Recent Cash Pledges Bring Microbicides Closer to Development, But More Commitment Needed, Advocates Say
July 29, 2005
The development of microbicides -- which include a range of products, such as gels, films and sponges, that could help prevent the transmission of HIV and other sexually transmitted diseases -- has gained more "credibility" with recent promises of research funding from the Bill & Melinda Gates Foundation and a pledge by leaders of the Group of Eight industrialized nations to purchase microbicides once they become available, the New York Daily News reports. Microbicides protect women from HIV by "immobilizing" the virus or boosting their immune systems to fight the virus (Lite, New York Daily News, 7/28). Although HIV is transmitted primarily through heterosexual intercourse in much of Africa and Asia, no female-controlled HIV prevention method is widely available (Kaiser Daily HIV/AIDS Report, 5/24). Microbicides could save an estimated 2.5 million lives worldwide over a three-year period, according to a report commissioned by the Rockefeller Foundation. Researchers are working on 14 experimental microbicides, and five are undergoing human testing to determine their efficacy. An effective microbicide could be available within three to four years, according to UNAIDS. The Gates Foundation has committed more than $88.5 million in grants to microbicide development, and the Senate earlier this month approved a $31.8 billion fiscal year 2006 foreign aid appropriations bill (HR 3057) that would increase funding earmarked for microbicides to $42 million. However, NIH dedicates only 2% -- or $69 million -- of its HIV/AIDS budget to microbicide research, compared with $607 million spent on research for an HIV/AIDS vaccine. Some advocates say NIH needs a special department dedicated to microbicide research. Lori Heise, director of the Global Campaign for Microbicides, said women must lobby government and industry to develop a safe and effective microbicide, using a grassroots approach similar to those that have been effective in promoting breast cancer research and domestic violence awareness campaigns (New York Daily News, 7/28).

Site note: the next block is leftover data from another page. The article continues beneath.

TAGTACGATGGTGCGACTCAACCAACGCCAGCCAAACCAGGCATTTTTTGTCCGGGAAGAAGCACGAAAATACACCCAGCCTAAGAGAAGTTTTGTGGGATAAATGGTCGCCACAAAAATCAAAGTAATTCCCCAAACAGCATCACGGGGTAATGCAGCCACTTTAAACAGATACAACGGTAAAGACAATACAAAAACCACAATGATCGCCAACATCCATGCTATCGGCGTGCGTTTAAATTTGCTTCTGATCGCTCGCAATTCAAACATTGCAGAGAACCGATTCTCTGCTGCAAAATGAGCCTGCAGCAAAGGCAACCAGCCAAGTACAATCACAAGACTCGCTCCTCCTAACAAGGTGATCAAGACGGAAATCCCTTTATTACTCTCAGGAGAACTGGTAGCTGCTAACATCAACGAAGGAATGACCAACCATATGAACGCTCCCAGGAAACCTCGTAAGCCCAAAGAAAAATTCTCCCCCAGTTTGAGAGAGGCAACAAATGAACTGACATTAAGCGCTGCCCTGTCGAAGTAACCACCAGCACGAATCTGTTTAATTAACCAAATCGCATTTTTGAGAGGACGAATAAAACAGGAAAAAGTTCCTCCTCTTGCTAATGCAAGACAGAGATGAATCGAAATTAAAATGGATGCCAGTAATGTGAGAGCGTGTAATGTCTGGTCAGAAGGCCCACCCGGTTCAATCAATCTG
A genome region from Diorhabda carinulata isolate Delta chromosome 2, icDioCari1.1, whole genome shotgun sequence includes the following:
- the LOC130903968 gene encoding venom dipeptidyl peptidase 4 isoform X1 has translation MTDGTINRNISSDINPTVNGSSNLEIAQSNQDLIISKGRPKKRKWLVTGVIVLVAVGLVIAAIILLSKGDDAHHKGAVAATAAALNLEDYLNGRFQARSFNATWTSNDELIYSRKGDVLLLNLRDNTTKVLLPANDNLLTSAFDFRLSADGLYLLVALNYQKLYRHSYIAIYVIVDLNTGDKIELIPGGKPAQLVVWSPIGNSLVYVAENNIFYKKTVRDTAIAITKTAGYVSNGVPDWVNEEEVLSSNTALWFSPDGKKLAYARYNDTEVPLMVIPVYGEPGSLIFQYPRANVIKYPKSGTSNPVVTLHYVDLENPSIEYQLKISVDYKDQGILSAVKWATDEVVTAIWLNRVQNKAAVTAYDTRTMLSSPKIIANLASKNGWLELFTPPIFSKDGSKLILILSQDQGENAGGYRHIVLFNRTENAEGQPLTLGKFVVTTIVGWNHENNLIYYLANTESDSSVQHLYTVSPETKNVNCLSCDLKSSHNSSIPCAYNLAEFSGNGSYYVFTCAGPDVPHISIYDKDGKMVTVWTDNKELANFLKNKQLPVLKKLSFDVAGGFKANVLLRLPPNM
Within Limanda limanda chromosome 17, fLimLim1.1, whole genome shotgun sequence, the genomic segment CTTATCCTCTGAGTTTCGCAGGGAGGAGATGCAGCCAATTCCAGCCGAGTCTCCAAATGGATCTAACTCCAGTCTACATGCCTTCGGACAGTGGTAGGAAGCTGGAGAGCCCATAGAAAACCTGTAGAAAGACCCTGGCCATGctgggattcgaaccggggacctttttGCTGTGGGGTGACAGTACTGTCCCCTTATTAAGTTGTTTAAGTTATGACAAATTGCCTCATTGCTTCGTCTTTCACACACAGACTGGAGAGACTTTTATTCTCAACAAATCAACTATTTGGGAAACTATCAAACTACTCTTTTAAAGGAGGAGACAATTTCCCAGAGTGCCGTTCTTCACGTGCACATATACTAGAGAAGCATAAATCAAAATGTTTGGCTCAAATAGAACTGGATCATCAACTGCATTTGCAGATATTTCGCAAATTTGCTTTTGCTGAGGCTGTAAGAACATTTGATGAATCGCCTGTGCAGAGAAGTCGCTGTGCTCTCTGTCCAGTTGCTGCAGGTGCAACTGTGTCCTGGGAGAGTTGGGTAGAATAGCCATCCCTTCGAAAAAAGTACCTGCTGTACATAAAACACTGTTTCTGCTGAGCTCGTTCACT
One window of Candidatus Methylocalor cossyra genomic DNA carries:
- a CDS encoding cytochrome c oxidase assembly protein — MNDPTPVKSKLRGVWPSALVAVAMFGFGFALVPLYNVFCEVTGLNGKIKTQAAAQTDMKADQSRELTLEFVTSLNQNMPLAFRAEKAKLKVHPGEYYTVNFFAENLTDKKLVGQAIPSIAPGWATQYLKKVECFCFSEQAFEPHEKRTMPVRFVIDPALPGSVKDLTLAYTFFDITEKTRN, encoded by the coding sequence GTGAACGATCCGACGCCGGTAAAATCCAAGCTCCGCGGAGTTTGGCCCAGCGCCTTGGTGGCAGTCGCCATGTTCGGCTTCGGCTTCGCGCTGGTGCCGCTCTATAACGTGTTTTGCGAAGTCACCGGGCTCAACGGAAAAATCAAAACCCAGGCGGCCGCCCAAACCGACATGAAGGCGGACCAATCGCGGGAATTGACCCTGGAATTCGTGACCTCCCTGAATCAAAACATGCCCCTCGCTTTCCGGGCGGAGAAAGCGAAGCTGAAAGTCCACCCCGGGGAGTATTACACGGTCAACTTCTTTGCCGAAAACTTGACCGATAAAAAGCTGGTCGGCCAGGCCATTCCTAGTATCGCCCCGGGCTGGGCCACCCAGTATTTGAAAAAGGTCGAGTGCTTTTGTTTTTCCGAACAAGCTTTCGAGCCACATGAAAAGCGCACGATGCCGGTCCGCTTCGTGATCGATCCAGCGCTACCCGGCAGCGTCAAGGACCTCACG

This article was provided by Henry J. Kaiser Family Foundation. It is a part of the publication Kaiser Daily HIV/AIDS Report. Visit the Kaiser Family Foundation's website to find out more about their activities, publications and services.